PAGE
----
I am forever grateful that I did not see The Witch in theatres, because I don’t think I would have understood a single word besides “thee” and “thou”. Normally, historical fiction takes some liberties with language, because modern audiences need to understand it (for example, Sir Gawain and the Green Knight starts “siþen þe sege and þe assaut watz sesed at troye”). But Eggers based the film’s script on real-life journal entries from 17th century New England, resulting in poetic but borderline indecipherable dialogue that requires subtitles to parse. The setting is understood to be Salem-adjacent, owing to the New England landscape, the time period, and the familiar Puritanical paranoia (to quote a Simpsons Halloween episode, “Let us throw open the floor to, uh, wild accusations”). But it’s not quite a horror movie, and not quite about a witch. It can be digested as a tale of female empowerment. According to Eggers, “it’s clear that in the early modern period, the evil witch [represents] men’s fears and ambivalence and fantasies about female power”. The titular witch, then, isn’t a figure of horror, but one of freedom. When Black Phillip (universally adored, by the way) asks, “Woulds’t thou like to live deliciously?” it’s an emphatic yes from the audience.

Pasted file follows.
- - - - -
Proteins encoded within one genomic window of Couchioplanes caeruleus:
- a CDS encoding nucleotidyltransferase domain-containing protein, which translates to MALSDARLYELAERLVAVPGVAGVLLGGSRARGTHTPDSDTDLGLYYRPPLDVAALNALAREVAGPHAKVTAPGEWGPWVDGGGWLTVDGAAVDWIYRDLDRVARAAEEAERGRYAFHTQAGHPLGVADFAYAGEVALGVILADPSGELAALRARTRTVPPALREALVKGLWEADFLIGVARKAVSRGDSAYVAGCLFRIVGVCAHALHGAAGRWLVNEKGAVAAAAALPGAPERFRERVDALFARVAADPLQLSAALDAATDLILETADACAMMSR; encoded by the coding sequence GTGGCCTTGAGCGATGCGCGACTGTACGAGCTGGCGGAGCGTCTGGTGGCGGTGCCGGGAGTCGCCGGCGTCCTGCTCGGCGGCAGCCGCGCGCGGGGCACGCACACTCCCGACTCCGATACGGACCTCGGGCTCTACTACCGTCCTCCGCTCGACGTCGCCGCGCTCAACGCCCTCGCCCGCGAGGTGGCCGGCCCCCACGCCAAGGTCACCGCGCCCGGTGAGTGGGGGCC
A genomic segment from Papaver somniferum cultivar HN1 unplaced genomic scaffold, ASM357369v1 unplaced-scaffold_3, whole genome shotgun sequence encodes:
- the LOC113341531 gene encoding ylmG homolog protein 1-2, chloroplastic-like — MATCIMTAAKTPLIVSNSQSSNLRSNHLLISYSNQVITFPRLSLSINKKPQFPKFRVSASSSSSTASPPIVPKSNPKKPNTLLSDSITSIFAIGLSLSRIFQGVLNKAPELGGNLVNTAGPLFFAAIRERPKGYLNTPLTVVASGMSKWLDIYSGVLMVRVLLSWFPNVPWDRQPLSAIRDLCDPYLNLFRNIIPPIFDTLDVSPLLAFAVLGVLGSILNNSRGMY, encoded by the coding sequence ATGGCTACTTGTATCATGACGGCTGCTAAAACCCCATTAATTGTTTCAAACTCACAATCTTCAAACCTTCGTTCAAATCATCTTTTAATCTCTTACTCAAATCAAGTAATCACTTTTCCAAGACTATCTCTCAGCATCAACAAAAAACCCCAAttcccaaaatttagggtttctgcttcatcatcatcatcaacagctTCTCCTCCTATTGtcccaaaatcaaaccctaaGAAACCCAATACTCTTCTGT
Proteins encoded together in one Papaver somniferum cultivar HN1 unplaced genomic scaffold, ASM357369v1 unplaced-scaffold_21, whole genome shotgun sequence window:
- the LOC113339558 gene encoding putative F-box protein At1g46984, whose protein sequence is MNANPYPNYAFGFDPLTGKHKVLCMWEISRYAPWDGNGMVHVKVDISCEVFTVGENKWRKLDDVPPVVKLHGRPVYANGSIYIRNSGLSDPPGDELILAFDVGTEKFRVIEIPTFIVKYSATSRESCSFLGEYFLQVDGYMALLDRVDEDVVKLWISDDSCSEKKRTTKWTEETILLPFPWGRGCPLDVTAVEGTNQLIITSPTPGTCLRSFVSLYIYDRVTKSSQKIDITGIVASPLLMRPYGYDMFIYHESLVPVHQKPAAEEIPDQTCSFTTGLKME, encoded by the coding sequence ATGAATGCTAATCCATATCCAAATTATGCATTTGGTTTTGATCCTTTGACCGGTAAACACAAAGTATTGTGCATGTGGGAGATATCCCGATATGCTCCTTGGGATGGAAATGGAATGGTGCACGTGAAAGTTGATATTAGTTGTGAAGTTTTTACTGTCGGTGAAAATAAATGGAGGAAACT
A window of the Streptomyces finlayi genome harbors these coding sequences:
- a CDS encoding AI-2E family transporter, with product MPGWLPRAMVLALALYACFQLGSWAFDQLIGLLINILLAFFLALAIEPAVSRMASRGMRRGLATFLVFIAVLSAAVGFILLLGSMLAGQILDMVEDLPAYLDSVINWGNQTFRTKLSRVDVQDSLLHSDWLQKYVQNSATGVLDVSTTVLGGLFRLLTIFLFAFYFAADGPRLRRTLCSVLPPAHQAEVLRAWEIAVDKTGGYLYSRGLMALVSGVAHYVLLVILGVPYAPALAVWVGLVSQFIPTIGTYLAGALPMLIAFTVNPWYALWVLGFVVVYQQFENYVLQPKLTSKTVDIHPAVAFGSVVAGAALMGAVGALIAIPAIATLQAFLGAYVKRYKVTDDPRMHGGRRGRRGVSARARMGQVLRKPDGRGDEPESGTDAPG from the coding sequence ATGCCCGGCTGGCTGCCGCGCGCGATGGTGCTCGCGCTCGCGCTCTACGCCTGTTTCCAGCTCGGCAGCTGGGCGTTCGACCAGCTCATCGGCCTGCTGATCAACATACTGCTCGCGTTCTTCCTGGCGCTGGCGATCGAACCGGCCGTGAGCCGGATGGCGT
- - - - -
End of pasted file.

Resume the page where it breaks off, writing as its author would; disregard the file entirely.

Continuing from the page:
The Lighthouse is even weirder, and resists easy interpretation. As Eggers describes, “Prometheus and Proteus never hung out in any Greek myths before, but that seems to be what is kind of happening here”. It’s essentially a reworking of Greek mythology interpreted through old New England maritime iconography, with a little The Shining isolation-induced-madness thrown in. Whew! Eggers again based the dialogue on historical texts, which again renders subtitles necessary (to reference The Simpsons once more, Willem Defoe sounds like the Sea Captain reciting poetry—“Why’d ya spill yer beans?”). Like The Green Knight and The Witch, The Lighthouse is an exercise in atmosphere. Lighthouses are primed for spookiness already; fans of supernatural mystery might be aware of the Flannan Isles disappearances, for instance. Here, that inherent eeriness is exploited further as the only two characters appear to lose their grips on reality as the film proceeds. Eggers again gives us a surreal, psychological experiment in the guise of historical horror, twisting well-established tropes into something unsettlingly unfamiliar: what’s the deal with that mermaid? Is Robert Pattinson just crazy? Is Willem Defoe, like, in love with the light? It’s all very strange, and the strangeness makes for uneasy viewing. And the suffocating, unusual 4:3 aspect ratio doesn’t help.
Lastly, I can’t let you go without a book recommendation, can I? Susanna Clarke’s Piranesi just took home the 2021 Women’s prize for fiction. If you like mind-bending, pseudo-historical fantasy that’s not quite what it seems, I can’t recommend it enough! Have you gotten a chance to see any of the above films? What are some of your favourite twists on old tales? Let us know in the comments!